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mongoose00318

Jquery .remove() on tr

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I’m trying to remove a the row below the row which the function is called within; if the the next row has a class of “compare-results”. My code works fine except for the remove(). It alerts within the code block but won’t delete the row…

     //compare changes buttons
		$('.compare-change', this).click(function() {
			
			var buttonText = $(this).text();
			if (buttonText == 'Compare') {
				$(this).text('Hide');
			} else {
				$resultsRow = $(this).closest('tr').next();
				
				if ($resultsRow.attr('class') == 'compare-results') {
					$resultsRow.remove();
					alert('hellow');
				}
				$(this).text('Compare');   
			}
			
			var callerCellIndex = $(this).prevAll().length; //current cell index
			var callerCellRow = $(this).closest('tr'); //current row of caller cell
			var callerPrevRow = callerCellRow.prev(); //row before caller cell
			var resultsRowHTML = '<tr class="compare-results"><th scope="row"></th><td>test</td><td></td><td></td><td></td><td></td><td></td><td></td></tr>';
			
			// create new row to display results in
			callerCellRow.after(resultsRowHTML);
			
			//loop through each cell in callerCellRow
			$(callerCellRow.children('td:not(:last)'), this).each(function () {
				
			});

		});

This is the problem area:

if ($resultsRow.attr('class') == 'compare-results') {
    $resultsRow.remove();
    alert('hellow');
}

 

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😐 I figured it out. Sorry, it was a stupid mistake on my part. This fixed it.

//compare changes buttons
			$('body').on('click', '.compare-change', function() {
			//$('.compare-change', this).click(function() {
				
				var buttonText = $(this).text();
				if (buttonText == 'Compare') {
					$(this).text('Hide');
				} else {
					$resultsRow = $(this).closest('tr').next();
					
					if ($resultsRow.attr('class') == 'compare-results') {
						$resultsRow.remove();
						$(this).text('Compare'); 
						exit();
						//alert('hellow');
					}
					  
				}
				
				var callerCellIndex = $(this).prevAll().length; //current cell index
				var callerCellRow = $(this).closest('tr'); //current row of caller cell
				var callerPrevRow = callerCellRow.prev(); //row before caller cell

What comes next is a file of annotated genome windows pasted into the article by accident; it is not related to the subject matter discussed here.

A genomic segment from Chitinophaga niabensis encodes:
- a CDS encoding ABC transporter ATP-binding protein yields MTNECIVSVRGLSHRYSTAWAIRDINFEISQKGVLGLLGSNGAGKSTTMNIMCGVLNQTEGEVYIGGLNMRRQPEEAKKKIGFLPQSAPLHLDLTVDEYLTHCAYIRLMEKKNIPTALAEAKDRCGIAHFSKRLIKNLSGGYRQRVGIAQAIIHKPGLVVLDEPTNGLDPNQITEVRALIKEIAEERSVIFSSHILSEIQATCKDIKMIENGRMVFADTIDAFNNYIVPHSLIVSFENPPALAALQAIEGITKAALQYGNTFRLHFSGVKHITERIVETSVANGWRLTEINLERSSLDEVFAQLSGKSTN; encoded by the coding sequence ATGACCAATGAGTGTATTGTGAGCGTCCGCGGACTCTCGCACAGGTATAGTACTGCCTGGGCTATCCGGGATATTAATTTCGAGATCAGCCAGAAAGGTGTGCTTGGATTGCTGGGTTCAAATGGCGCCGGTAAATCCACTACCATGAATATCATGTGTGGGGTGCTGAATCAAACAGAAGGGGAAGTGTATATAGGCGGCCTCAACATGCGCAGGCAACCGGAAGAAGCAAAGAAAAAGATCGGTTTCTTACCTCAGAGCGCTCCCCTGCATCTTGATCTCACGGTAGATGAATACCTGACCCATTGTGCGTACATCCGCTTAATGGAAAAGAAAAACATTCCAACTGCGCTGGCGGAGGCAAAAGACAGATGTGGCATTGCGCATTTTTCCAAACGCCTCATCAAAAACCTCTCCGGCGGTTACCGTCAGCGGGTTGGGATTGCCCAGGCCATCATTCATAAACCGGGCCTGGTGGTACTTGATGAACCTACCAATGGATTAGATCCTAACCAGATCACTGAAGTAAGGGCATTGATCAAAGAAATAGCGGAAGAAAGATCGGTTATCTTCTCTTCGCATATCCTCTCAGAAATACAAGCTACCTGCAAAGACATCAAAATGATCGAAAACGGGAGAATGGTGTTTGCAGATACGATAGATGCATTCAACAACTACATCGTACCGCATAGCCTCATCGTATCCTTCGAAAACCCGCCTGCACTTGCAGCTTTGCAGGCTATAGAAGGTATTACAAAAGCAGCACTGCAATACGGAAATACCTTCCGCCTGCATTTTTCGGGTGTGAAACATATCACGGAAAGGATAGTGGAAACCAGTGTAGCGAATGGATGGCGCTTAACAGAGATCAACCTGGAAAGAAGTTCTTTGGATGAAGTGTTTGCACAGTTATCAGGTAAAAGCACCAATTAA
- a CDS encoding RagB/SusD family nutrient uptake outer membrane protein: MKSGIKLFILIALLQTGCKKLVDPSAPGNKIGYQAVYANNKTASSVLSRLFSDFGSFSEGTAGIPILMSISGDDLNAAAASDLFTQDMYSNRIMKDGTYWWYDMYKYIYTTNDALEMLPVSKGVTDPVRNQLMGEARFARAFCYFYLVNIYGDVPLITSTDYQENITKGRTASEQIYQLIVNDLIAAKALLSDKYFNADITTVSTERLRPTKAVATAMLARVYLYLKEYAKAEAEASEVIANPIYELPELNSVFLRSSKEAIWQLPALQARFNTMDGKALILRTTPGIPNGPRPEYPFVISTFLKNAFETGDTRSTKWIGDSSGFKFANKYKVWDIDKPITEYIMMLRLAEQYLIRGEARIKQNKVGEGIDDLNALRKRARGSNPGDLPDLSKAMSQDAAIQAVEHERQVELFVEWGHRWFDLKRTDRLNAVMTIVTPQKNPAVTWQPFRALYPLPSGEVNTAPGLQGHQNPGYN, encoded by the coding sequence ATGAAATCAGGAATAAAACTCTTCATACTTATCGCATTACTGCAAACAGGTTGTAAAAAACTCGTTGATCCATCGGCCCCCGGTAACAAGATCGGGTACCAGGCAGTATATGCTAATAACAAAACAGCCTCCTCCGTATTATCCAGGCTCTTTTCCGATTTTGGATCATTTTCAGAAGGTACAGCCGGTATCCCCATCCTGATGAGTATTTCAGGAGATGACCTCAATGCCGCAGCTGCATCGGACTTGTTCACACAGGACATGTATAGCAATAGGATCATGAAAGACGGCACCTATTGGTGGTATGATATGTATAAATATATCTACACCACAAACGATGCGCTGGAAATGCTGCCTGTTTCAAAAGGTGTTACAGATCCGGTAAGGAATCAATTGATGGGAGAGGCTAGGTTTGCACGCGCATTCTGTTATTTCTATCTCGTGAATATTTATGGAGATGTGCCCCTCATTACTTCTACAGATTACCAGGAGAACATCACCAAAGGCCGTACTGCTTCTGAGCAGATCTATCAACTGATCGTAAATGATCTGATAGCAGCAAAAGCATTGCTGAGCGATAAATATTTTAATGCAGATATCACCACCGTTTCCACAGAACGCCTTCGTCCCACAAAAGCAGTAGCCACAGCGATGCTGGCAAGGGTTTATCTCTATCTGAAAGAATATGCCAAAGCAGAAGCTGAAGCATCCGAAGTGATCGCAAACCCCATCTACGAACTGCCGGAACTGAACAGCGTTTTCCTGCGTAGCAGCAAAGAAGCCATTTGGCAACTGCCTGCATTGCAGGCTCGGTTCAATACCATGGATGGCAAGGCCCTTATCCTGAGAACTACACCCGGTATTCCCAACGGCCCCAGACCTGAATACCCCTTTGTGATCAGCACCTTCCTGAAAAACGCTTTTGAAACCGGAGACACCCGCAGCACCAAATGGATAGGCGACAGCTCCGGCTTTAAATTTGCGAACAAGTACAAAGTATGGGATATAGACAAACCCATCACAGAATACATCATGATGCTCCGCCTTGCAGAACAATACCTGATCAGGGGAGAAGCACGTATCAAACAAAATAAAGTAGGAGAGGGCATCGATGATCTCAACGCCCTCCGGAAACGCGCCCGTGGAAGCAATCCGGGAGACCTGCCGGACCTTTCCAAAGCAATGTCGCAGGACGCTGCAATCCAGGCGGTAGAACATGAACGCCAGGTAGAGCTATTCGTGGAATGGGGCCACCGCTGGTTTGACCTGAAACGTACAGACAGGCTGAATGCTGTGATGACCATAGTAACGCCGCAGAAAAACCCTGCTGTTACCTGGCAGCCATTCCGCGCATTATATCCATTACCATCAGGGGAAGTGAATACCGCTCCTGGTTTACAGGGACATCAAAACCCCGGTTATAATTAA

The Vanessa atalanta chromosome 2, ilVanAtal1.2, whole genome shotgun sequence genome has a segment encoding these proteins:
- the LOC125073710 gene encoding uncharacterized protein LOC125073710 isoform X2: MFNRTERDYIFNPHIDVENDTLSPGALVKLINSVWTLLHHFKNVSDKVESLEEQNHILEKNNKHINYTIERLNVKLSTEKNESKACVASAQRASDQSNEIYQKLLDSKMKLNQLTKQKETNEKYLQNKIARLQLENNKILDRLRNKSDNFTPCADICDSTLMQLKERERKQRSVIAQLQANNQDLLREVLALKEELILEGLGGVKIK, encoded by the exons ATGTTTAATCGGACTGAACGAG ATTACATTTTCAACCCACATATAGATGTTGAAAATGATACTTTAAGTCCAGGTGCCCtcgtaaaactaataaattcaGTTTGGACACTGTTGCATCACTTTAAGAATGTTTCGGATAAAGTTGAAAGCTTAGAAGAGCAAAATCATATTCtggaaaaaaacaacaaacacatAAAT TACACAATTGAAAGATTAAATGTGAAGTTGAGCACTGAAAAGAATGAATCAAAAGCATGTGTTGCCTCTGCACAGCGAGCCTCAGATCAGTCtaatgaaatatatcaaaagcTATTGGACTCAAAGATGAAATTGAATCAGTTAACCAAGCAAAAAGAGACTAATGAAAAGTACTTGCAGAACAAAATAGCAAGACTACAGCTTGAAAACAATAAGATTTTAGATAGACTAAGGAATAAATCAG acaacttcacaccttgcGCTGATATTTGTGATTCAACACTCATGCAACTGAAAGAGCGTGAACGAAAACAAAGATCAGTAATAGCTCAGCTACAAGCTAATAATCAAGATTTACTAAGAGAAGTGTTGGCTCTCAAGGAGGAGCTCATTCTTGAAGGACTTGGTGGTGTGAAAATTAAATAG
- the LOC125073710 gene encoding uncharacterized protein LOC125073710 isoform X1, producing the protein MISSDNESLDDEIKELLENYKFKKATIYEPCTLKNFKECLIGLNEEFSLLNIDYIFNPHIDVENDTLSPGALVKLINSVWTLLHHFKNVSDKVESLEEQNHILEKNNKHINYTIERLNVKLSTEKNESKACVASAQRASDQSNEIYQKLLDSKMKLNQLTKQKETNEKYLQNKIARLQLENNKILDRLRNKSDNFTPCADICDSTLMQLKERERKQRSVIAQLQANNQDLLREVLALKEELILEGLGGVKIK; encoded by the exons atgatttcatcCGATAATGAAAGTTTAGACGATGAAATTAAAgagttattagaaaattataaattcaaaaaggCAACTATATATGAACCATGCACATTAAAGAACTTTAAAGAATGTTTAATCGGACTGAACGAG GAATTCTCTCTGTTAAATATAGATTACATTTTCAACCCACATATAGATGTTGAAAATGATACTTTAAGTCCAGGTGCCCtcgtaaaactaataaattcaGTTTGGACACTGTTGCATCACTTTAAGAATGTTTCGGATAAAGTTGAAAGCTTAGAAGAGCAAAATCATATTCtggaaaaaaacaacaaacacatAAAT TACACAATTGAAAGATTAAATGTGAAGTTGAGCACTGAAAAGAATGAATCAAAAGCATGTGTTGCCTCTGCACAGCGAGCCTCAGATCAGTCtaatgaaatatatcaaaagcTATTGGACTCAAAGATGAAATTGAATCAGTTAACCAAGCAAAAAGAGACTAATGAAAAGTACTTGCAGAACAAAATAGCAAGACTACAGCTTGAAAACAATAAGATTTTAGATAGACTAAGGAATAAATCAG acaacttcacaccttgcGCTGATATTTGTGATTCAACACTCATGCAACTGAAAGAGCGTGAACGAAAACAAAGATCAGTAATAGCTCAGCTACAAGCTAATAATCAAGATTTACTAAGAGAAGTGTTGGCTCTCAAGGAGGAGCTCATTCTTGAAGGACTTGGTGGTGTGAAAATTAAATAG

var resultsRowHTML = '<tr class="compare-results"><th scope="row"></th><td>test</td><td></td><td></td><td></td><td></td><td></td><td></td></tr>';
				
				// create new row to display results in
				callerCellRow.after(resultsRowHTML);
				
				//loop through each cell in callerCellRow
				$(callerCellRow.children('td:not(:last)'), this).each(function () {
					
				});

			});

 

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exit isn't a thing in Javascript. You're killing the event callback by trying to call a function that doesn't exist. It's an error.

Use return.

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Posted (edited)

By the way, some quick feedback:

- Don't use the text of the button to decide what it should do. Use a class. Or a data attribute.
- attr(class) gives you the value of that attribute. It does not test for the presence of a class. What if you added another one? Use .hasClass(compare-results) or .is(.compare-results).
- $(callerCellRow children, this) is weird. I'm not even sure what jQuery whether would ignore the second argument or transform the first into a selector, but the docs probably answer that.

Edited by requinix
I always forget about hasClass

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You mean can you write

$(this)

like you're already doing in other parts of the code?

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Posted (edited)

Well sort of...I mean does it inherit the object assigned to $(this) from the outside code unless you redefine it later and can you redefine the object assigned to $(this)? Did I phrase that right?

Edited by mongoose00318

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I don't know what you're trying to say so... probably not.

Every time a function runs, it has a this. It is not inherited like you think - it's not a variable like that. Instead, what it is depends on how the function is called. It's kinda weird like that.

The main function here is the callback for the click event. jQuery is the one calling your function and according to the docs:

Quote

When jQuery calls a handler, the this keyword is a reference to the element where the event is being delivered; for directly bound events this is the element where the event was attached and for delegated events this is an element matching selector. (Note that this may not be equal to event.target if the event has bubbled from a descendant element.) To create a jQuery object from the element so that it can be used with jQuery methods, use $( this ).

So it will be the .compare-change button. But only for code written directly inside this callback function.

Later when you do the .each, inside that function the this is not inherited. As before, it depends on how the function was called. And as before, jQuery is the one calling your function, so you should consult the docs:

Quote

Each time the callback runs, it is passed the current loop iteration, beginning from 0. More importantly, the callback is fired in the context of the current DOM element, so the keyword this refers to the element.

Thus inside that function the this will be each element being iterated over.

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